Editor’s note: This story is the first of two features profiling the candidates running for Miss. Senate District 16’s seat. Independent Kenny Fowler and Democrat Angela Turner-Lairy will face off for the seat in Tuesday’s election. Pick up a copy of Monday’s Starkville Daily News for a feature on Turner-Lairy.
From Daily Times Leader staff reports
When Kenny Fowler approached his wife Lavern of 45 years about the possibility of running for public office, he did not really know what to expect.
Fowler says his wife, a retired West Point school teacher, was immediately supportive, and after exploring the option for some time, he officially entered the race for the Miss. Senate seat for District 16.
District 16 covers Clay County, as well as parts of Lowndes, Oktibbeha and Noxubee Counties.
“I approached my wife about it,” Fowler said and then added jokingly, “We’ve been married for 45 years, so I know when to say ‘Yes ma’am and no ma’am.’”
Fowler says that after praying about it, the two decided that he should go for the seat.
District 16 became open after the death of Miss. Sen. Bennie Turner, who died Nov. 27. He was 64.
Turner’s daughter, Angela Turner-Lairy also declared her intentions to run for her father’s seat in Tuesday’s special election.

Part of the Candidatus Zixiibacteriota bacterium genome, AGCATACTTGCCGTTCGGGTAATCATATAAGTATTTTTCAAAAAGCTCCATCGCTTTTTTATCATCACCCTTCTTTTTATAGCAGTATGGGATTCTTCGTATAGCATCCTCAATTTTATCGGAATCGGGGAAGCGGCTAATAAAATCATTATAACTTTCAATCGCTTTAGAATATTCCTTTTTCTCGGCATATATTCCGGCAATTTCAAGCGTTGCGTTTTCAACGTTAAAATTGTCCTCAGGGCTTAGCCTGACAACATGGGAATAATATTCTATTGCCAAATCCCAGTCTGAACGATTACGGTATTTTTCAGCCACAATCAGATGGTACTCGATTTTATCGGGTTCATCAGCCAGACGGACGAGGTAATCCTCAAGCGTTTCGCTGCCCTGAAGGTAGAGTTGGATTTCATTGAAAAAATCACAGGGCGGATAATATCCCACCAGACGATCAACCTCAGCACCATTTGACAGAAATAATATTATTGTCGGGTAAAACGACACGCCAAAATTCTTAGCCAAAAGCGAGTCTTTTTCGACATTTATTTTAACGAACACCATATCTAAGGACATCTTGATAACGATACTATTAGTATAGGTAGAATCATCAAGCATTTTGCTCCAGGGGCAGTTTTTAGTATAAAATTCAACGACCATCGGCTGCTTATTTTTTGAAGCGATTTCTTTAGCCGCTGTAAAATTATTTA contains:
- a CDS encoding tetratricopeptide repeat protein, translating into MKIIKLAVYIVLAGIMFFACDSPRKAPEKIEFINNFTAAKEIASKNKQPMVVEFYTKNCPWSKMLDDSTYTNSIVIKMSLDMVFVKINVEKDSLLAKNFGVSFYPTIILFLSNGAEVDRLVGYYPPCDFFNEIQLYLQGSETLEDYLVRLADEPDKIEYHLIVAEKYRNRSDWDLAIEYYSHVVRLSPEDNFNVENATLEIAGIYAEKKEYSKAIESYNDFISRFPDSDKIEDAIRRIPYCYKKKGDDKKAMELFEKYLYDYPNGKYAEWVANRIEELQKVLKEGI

Turner-Lairy is running on the Democratic ticket, while Fowler is an Independent.
Fowler is new to the political scene, but he has been a fixture in the West Point community since he moved to the town in 1969. He is particularly well known to the West Point High School Athletics Department, and he has volunteered his time to help athletes and non-athletes in the local schools.
“Children are our most valuable resource,” Fowler said. “We have to provide a good, quality education for them.”
Whichever candidate takes the District 16 seat will enter the Senate during a session primarily focused on education reforms which include the possibilities of charter schools and merit pay for teachers.
Fowler said he has been researching charter schools so he can make an informed decision on how he stands on the issue, but he expressed concerns about how such as system could be funded.
“We’re having enough trouble funding the public schools today,” Fowler said, stressing that he is still reading about the issue.
Fowler is a strong supporter of the local public school system that is in place, and he and others in the community have stayed involved to see many kids to their graduations.
“My youngest son graduated in 1999,” Fowler said. “Five or six years later, someone asked me what I was still doing out there because I didn’t have any kids in the school. I told them, pointing toward the football practice field, to look out there. I said, ‘Those are my kids.’ I feel like they’re our kids.”
Fowler said he has always tried to translate a positive message to youth in West Point and show them someone out there cares about them.
He also sees parental involvement as a key issue in education.
“Whenever you see a child achieve success out there, nine times out of 10, they have a good family structure,” Fowler said.
Fowler said he sees education and economic development as issues which go together. It’s one thing for a child to be educated and ready for the workforce, but there must be jobs for them, he said.
“We need jobs big time,” Fowler said. “We have a good workforce here with no jobs. We have too high of an unemployment rate here.”